State moves step closer to making Juneteenth a holiday
| February 27, 2021 2:18 PM
June 19th took one step closer to being recognized as a state holiday after the Washington House of Representatives voted 89-8 in favor of House Bill 1016 on Thursday.
The date, known as Juneteenth, marks the day some African American people learned of their legal freedom after the U.S. Civil War. The bill says it addresses the lasting, systemic effects of slavery and racism in the country.
“The time is now. This bill is more than just about a holiday,” said the bill’s primary sponsor, Rep. Melanie Morgan, D-Tacoma. “It is about true recognition and acknowledgement that chattel slavery did happen in this country.”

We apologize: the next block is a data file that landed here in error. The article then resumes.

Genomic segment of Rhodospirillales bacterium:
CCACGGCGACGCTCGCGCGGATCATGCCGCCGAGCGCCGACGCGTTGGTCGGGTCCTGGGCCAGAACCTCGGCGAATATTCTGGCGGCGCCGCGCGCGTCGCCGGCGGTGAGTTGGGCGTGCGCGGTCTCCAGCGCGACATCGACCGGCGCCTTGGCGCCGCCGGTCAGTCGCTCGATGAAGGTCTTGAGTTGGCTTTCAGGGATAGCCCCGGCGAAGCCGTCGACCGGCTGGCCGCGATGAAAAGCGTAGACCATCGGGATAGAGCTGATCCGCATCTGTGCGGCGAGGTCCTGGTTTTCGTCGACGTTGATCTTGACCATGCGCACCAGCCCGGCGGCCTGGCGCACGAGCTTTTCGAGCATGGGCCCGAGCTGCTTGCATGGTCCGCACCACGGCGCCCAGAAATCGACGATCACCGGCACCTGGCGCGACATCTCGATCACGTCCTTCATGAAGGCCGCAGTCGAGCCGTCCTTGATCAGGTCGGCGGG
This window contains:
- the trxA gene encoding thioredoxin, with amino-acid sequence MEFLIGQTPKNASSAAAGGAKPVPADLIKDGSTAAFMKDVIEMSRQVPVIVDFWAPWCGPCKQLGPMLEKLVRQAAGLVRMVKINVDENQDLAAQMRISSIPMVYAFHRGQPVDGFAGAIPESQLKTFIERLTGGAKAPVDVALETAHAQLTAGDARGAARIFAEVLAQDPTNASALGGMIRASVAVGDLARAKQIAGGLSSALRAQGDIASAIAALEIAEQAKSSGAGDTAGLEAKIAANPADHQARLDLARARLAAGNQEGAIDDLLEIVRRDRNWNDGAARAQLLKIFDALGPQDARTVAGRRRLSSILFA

The bill garnered support from Democrats and Republicans. Some Republican lawmakers took issue with the fiscal impact of the bill: around $7 million of paid leave for state employees to take off from work June 19.
Rep. Mike Volz, R-Spokane, supported the bill, saying he considered himself a history buff but was surprised at how little he, and many Washingtonians, knew about Juneteenth.
“It’s important to acknowledge the fact that Americans came together — white and black — to work to free the slaves,” Volz said.
HB 1016 will move to the Senate for further consideration.